Meta-analysis of p63-dependent gene regulation.

(A) Distribution of the number of genes found in each of the p63 Expression Score groups. Because p63 Expression Score group ‘14’ and ‘−12’ contained only two genes they were included in group ‘13’ and ‘−11’, respectively, for further analyses. (B) 16 datasets on p63-dependent gene expression from 11 studies. EE – exogenous p63 expression; sh KD – shRNA-mediated knockdown; si KD – siRNA-mediated knockdown; KO - sgRNA-mediated knockout (C) A heatmap displaying the regulation of 15 genes with positive and 15 genes with negative p63 Expression Scores. GAPDH and GAPDHS represent negative controls.

To illustrate the utility of our approach, we selected 30 genes from various p63 Expression Score groups reflecting commonly up- and down-regulated ones (Figure 1C). We noted lower consistency across the data on p63-dependent gene regulation as compared to previous meta-analyses on human and mouse p53 (Fischer, 2019; Fischer et al., 2016a). In contrast to the recent investigations, data integrated here are based on a higher number of experiments in primary cells and a comparably lower number of replicates. Thus, the reduced consistency may also reflect the higher variance as opposed to data from more homogenous cell lines. Furthermore, p63-depleted cells are less viable, and the global decrease in mRNA levels may confound effects. Despite this, our approach identified genes that are commonly altered by p63.

We next performed gene set enrichment analysis (GSEA) for p63-dependently regulated genes using MSigDB gene sets (Subramanian et al., 2005). In agreement with the function of p63 as an essential proliferation factor (McDade et al., 2011; Senoo et al., 2007; Truong et al., 2006), epidermal development regulator (Mills et al., 1999; Yang et al., 1999), and MYC network activator (Wu et al., 2012), we find that genes commonly up-regulated by p63 significantly enrich gene sets associated with cell cycle, epidermis development, and MYC targets (Figure 2A). In line with previous reports (Mehta et al., 2018), genes down-regulated by p63 enrich gene sets connected with interferon response (Figure 2B). Corroborating the role of p63 in mammary stem cell activity (Chakrabarti et al., 2014) and SCC growth (Ramsey et al., 2013), we find that p63 up- and down-regulated genes enrich respective gene sets up- and down-regulated in mammary stem cells (Figure 2C) and across SCCs (Figure 2D). In addition to pathways that have been linked to p63 earlier, we find that p63 up-regulated genes enrich for mTORC1 signaling genes and p63 down-regulated genes enrich for gene sets associated with oxidative phosphorylation and aerobic respiration (Figure 2E).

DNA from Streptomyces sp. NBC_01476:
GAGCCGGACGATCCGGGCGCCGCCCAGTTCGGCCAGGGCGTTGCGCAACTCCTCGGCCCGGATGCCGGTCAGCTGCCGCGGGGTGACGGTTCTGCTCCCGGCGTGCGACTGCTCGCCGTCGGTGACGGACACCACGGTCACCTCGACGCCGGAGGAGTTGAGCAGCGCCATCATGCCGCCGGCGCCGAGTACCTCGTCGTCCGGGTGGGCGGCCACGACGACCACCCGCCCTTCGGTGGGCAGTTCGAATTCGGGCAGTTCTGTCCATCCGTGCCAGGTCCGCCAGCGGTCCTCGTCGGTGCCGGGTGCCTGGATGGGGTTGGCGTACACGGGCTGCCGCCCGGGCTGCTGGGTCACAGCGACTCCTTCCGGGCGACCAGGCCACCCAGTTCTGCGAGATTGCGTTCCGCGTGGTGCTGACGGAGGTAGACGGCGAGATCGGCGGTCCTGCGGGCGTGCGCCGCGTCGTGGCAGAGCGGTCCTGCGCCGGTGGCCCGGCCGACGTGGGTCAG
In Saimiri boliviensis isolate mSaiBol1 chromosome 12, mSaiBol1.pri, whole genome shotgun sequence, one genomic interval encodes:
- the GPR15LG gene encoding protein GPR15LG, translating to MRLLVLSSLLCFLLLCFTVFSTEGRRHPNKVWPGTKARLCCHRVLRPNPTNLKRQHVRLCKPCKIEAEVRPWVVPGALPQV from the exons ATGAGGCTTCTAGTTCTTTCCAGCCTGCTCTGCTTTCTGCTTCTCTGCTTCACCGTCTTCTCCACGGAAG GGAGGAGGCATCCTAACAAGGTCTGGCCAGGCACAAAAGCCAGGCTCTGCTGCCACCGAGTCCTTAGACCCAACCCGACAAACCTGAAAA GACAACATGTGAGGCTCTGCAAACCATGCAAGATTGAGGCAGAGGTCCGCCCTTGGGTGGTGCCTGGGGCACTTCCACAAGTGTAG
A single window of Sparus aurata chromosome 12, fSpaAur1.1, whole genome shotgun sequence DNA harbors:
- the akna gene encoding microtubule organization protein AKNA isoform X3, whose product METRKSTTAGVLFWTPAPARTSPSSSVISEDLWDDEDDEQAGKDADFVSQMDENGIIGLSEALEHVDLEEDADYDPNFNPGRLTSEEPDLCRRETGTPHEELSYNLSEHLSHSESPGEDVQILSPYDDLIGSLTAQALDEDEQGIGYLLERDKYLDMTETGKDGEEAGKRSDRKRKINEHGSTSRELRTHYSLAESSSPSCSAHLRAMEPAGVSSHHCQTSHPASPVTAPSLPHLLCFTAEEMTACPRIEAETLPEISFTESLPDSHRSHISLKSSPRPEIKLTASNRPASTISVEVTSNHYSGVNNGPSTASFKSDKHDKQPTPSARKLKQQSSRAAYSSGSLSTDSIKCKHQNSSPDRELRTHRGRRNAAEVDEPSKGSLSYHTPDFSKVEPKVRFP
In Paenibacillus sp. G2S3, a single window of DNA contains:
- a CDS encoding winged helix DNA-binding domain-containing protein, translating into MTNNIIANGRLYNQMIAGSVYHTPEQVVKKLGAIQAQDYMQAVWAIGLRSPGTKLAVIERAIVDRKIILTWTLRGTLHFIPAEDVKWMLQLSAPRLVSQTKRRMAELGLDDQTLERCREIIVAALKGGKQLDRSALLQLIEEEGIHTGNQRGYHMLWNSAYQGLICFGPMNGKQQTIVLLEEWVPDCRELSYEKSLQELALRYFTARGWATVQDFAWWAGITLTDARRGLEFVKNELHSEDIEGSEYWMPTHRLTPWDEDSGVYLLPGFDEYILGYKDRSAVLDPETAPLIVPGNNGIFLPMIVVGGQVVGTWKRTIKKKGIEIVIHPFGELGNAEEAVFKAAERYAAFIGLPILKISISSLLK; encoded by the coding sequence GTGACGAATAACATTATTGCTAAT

Gene sets enriched among genes commonly regulated by p63.

Enrichment of (A, B, C, E) MSigDB gene sets or (D) genes up- and down-regulated across squamous cell cancers (SCC) (Cancer Genome Atlas Research Network et al., 2018) among genes ranked by the p63 Expression Score.